March (music) Madness

I am in love again…

csj_ukelele
With an ukelele… and singing lessons.

I stopped by the Manoa School of Art and Music because it was in our neighborhood shopping center, the door was open and I thought I might ask about art lessons. It turns out that there are no art classes at the moment, so I impulsively signed up for both voice and ukelele…

This is not as crazy as it might sound. In a previous lifetime, I used to sing and fiddle in both early music ensembles and Celtic bands.  But since we moved to San Diego in 2000, I just wasn’t able to find the right combination of non-neurotic musicians and a synchronicity of schedules. So for the past decade or so, I’ve just focused on other things.

I wasn’t sure how things would turn out.  It’s been more than a decade since I’ve sung and I’ve never played anything that is chord-based.  But it turned out that I wasn’t very rusty at all — things came right back and my vocal range is still fairly close to what it used to be decades ago.  AND, although the ukelele tuning and fingering is very different from a violin (or mandolin which I can also play), I picked the basics up in our first lesson.

Teaching an old dog (or lady) new tricks

I’ve been doing some reading on aging brains and the capacity to learn.  I have noticed that I don’t remember things as easily as I used to and that I have to use tricks (like a basket for the housekeys) to keep some things running smoothly.

According to an article in the New York Times, older brains have a hard time remembering new things because they have a hard time forgetting old things. It is crucial to have BOTH the capacity to learn new ideas AND the capacity to weaken old memories. And the older we are, the more memories we have.  So that explains why I forget the Japanese phrase for good afternoon that an exchange student taught me last week, but I still remember a number song in Spanish that I heard when I was 7… those old memories were laid down when I had little else in my brain to get in the way.  But now, I can blame all those other things crowding the language file in my brain for interfering with my ability to recall how to say, Good Afternoon in Japanese. (Konnichiwa is good day… Ohayo gozaimasu means good morning….I learned those words in college, but good afternoon?.)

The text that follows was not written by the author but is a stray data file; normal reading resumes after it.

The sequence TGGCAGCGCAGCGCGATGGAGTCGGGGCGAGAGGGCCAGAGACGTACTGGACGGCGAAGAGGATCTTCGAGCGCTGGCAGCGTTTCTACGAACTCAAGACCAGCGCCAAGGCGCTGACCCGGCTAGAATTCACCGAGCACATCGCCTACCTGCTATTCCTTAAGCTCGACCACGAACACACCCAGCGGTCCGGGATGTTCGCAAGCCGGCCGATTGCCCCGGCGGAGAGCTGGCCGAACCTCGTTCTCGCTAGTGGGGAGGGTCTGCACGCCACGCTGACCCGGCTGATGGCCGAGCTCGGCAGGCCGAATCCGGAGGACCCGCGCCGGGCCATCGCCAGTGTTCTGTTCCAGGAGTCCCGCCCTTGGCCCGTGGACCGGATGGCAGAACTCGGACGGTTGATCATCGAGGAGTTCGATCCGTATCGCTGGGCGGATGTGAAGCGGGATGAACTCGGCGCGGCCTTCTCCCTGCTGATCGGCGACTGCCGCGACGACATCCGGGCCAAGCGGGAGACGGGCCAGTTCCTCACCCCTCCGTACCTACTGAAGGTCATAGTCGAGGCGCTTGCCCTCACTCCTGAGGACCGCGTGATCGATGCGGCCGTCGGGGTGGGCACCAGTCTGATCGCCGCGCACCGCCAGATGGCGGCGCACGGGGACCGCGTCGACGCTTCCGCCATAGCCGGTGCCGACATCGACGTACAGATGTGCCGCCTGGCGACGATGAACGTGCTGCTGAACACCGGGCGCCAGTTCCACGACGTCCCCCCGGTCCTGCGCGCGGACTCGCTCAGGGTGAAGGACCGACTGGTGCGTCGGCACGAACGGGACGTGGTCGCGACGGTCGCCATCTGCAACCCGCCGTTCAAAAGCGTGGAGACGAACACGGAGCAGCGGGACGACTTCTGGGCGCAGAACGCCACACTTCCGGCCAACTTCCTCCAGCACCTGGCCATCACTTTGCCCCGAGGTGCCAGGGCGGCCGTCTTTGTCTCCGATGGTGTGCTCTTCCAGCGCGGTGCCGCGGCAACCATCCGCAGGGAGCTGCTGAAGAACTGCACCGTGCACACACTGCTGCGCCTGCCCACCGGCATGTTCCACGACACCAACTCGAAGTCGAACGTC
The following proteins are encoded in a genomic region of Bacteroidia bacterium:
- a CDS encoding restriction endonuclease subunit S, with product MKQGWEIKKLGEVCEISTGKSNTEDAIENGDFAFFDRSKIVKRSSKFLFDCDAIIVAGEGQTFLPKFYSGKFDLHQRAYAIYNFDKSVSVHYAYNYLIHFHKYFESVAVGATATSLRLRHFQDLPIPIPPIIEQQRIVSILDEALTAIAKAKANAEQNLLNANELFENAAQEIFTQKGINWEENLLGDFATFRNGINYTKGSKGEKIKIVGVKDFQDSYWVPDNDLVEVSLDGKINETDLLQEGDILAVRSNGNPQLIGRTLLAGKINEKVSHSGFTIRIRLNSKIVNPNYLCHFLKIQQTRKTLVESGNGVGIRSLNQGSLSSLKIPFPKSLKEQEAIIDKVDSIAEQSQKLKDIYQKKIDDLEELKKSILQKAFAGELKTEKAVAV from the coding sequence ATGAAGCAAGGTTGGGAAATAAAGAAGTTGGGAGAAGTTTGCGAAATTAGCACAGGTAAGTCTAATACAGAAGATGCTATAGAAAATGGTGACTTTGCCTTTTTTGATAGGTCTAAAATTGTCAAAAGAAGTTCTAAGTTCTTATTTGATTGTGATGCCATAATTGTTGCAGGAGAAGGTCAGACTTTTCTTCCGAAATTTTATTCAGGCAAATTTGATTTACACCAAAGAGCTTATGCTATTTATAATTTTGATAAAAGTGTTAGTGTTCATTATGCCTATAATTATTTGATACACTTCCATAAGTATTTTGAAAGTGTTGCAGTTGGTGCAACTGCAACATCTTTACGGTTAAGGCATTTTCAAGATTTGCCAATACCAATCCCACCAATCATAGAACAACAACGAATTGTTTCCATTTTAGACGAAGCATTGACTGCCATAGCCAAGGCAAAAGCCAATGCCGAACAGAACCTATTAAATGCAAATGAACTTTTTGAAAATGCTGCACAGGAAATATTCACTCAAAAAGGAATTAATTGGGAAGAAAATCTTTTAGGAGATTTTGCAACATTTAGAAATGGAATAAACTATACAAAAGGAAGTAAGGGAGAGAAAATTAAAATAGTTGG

But brain overload does not explain why when I took a class on Art History a couple of years ago, I sailed through with very little studying even though I had never taken that kind of class before.  The explanation for my good grade in Art History is precisely because my brain is filled with memories.  And the older we are, the better we get at making connections.  So while my young classmates were just trying to absorb all the names and dates and countries, I was making connections between art styles and historical events, between music and architecture and politics… and since I had context already, the art pieces just fit into what I already knew and enlarged that picture. A+

AND, there are other researchers who have noticed that adult learners still have the capacity to learn, and learn with precision and accuracy, albeit at a somewhat slower pace than children. They postulate that the main difference is focus. Yes, younger brains are more plastic and have less junk cluttering up the filing cabinets, but they also benefit by the quality of focus given to what they are learning.  The average child learning a second language is in a classroom, has homework, and spends a lot of time just focusing on learning.  The average adult might take a class, but also have to go to work, make sure the bills are paid, the garbage goes out, the car has enough gas, the groceries are taken care of… the average adult has more on their plate to divert their attention than the average kid.

So what’s a busy adult with a full brain to do?

1. Do short bursts of study more frequently.  So instead of practicing the same chords over and over again for an hour, I should play the chord sequence a couple of times, then listen to the song I am learning, then do some fingering exercises, then do something else.  Apparently, when we focus too intently on trying to memorize something, we tend to push the issue and learning becomes harder.

2. Focus on the outcome instead of the structure.  So, for singing, one should focus on the sound quality rather than the placement of the soft palette or for a golfer to focus on the motion of the swing instead of the hand placement.

3. Find ways to incorporate your new knowledge into your daily life.  Seek out people to practice Japanese with. Sing those songs while washing dishes and make dates to play golf.

4. Enjoy the process.  If it’s not enjoyable, then why are you doing it?  There’s no test, no grade, no requirement to learn anything else once you graduate from school… so why bother?

Because it’s fun!

And that’s what I’m having now!

(This was previously posted on www.confessionsofaskincarejunkie.com)

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